Cybersecurity firms submitted their final comments to the Commerce Department before midnight Monday on a proposal to restrict exports of tech designed to test and detect hacker intrusions — a move companies and industry reps say will severely weaken global cybersecurity.
The Commerce Department’s Bureau of Industry and Security proposed implementing the multinational Wassenaar Arrangement in May. The rule change would amend the department’s Export Administration Regulations to limit the global sale of cyber surveillance and intrusion technology, and force companies to acquire a license to export the tech anywhere overseas with the exception of Canada.
Both the 2013 international agreement and Commerce’s proposal are intended to reduce the spread of weaponized software, but as companies including Cisco and Symantec have pointed out in the last week, the same technology is used in cybersecurity research to surveil and prevent attacks.
According to the Federal Register, the rule change applies to technology incorporating “encryption and cryptanalysis,” and requires manufacturers to register such products with Commerce. In some cases, companies would have to provide the source code for products in applications for export.
“Cisco needs access to the very tools and techniques that attackers use if we have any hope of maintaining the security of our products and services throughout their anticipated lifecycles,” Eric Wenger, Cisco’s director for cybersecurity and privacy, wrote in a blog post Monday.
“The development of new export control requirements must, therefore, be done carefully and based upon the needs of legitimate security researchers. Otherwise, we will leave network operators blind to the attacks that may be circulating in the criminal underground — and ultimately blind to the very weaponized software that the proposed rule intends to constrain.”
Symantec, FireEye, WhiteHat, Iconic Security, Synack, Global Velocity and others made similar criticisms last week with the launch of their new trade group, the Coalition for Responsible Cybersecurity.
“The current threat landscape requires real-time security analysis, testing and deployment of protections,” Cheri McGuire, Symantec’s vice president of global government affairs and cybersecurity policy, said in a statement from the group. “Asking a multinational corporation who is at risk of a cyberattack to wait months for a license to be able to test its network defenses, or to receive the latest protections because its security provider is hampered from communicating across borders, is downright dangerous.”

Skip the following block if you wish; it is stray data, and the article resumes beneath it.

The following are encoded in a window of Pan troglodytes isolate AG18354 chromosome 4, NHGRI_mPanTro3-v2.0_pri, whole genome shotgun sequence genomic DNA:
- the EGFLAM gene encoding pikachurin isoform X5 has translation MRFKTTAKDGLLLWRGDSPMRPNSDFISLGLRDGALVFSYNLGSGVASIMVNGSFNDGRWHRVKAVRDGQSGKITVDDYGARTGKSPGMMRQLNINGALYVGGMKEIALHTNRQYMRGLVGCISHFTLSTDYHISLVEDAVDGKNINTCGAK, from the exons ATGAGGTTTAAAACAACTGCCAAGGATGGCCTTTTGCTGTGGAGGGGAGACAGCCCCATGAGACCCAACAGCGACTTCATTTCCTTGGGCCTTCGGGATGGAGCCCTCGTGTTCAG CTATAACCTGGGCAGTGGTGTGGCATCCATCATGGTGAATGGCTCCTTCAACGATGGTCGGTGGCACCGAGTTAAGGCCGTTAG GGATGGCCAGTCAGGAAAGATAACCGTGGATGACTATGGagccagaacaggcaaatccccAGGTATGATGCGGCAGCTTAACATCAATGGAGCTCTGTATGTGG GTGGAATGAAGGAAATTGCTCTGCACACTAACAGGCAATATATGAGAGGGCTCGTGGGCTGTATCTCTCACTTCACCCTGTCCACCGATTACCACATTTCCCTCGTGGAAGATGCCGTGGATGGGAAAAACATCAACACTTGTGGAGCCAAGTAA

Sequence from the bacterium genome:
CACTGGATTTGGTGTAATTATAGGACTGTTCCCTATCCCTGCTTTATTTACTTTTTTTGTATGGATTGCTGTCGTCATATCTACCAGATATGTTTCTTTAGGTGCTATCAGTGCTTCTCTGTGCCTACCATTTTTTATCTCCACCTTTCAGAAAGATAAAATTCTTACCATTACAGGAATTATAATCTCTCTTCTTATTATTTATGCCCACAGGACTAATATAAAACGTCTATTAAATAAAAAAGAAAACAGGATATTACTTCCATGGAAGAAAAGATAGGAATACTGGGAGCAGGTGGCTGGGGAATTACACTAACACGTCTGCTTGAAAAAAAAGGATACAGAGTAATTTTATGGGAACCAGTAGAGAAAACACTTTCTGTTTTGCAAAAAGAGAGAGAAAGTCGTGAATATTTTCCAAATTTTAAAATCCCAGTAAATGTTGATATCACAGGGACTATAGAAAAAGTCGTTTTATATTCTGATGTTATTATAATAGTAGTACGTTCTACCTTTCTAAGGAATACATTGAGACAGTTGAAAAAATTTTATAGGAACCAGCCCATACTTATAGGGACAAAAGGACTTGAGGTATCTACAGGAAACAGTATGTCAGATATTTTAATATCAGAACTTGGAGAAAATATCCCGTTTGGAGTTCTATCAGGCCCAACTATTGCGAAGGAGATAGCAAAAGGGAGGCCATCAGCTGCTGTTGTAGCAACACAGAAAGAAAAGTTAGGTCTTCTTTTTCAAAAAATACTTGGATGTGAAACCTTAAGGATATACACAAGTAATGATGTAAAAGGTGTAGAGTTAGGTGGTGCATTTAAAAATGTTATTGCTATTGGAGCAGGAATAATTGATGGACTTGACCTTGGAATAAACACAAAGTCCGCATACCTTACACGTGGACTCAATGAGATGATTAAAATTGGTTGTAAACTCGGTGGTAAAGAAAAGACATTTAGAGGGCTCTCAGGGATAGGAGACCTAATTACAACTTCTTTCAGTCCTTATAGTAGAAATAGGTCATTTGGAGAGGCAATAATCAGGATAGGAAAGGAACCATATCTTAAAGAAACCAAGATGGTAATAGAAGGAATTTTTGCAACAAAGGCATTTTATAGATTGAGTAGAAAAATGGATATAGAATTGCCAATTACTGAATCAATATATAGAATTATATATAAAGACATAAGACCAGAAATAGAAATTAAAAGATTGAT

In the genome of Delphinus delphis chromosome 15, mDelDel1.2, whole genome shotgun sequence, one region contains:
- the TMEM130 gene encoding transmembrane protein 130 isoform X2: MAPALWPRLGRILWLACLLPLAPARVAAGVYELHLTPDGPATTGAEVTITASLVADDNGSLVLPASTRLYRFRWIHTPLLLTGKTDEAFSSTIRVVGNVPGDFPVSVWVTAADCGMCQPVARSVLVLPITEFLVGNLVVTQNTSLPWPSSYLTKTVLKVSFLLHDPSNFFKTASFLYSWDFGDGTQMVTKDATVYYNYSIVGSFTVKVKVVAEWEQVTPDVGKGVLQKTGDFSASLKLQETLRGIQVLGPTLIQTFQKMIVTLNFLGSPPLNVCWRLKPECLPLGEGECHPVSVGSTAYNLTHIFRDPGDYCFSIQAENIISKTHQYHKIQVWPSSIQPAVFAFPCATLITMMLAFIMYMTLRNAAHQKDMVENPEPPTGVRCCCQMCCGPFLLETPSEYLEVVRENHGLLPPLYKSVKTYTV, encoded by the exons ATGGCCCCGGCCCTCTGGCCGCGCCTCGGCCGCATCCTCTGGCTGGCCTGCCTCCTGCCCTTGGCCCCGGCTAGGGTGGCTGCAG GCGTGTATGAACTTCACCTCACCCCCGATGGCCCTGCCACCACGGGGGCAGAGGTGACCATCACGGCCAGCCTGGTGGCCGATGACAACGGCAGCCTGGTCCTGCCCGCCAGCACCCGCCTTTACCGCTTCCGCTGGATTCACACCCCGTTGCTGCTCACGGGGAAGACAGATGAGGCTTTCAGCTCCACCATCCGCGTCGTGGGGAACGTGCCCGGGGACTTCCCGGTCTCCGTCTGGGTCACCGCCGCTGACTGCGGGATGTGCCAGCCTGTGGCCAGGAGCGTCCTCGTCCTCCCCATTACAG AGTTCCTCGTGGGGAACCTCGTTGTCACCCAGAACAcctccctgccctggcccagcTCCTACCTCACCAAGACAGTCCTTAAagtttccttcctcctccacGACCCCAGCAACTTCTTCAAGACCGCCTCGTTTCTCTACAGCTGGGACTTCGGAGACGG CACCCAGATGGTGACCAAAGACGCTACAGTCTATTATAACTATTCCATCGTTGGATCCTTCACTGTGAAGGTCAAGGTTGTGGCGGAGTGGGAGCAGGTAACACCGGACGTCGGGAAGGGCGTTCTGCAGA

Activist organizations including the Electronic Frontier Foundation, the Center for Democracy and Technology, Human Rights Watch, New America Foundation’s Open Technology Institute and others jointly filed their own comments shortly before the deadline Monday night, and urged the department to tailor the rule more narrowly to keep exported tech out of the hands of repressive governments with a poor track record of surveilling citizens and violating privacy.
In its filing the group asked Commerce “to narrow application of the rule only to those circumstances that implicate the human rights and foreign intelligence concerns” and “reduce the likelihood of adverse effects on security research and practices.”
The NGOs went on to point out the export restriction’s relevance to another recent cybersecurity issue — requests by the FBI and other law enforcement agencies for back doors into consumer encryption products.
“There has long been apprehension about export controls among those in the technical community who remember the ‘Crypto Wars’ of the 1990s: an infamous battle over the broad and messy restrictions placed on cryptography exports,” the group recalled, adding that the rule should not limit the global community’s access to encryption products meant to safeguard privacy and security online.
“Although the United States has relaxed most limits on the export of encryption since 1999, further liberalization of encryption controls is still required and similar concerns about complexity and the risk of overreach with export controls should not be overlooked.”
Conservative tech policy think tank TechFreedom asked BIS in a Tuesday statement to “weigh the costs and benefits of its proposed rule, share that analysis in a public report,” and “seek public comment on both before issuing its final rule.”
“As with all regulation, intentions matter less than results,” TechFreedom President Berin Szoka said. “Restricting the sharing of cybersecurity technologies across borders is a double-edged sword. The intention is noble: to prevent repressive governments from acquiring technologies that can be used as instruments of cyberwarfare or to spy on and censor their own citizens.”
“It’s difficult, if not impossible, to restrict the sharing of offensive capabilities without restricting defensive capabilities, too. One person’s weapon is another’s countermeasure.”
The Commerce Department did not respond to a request for comment.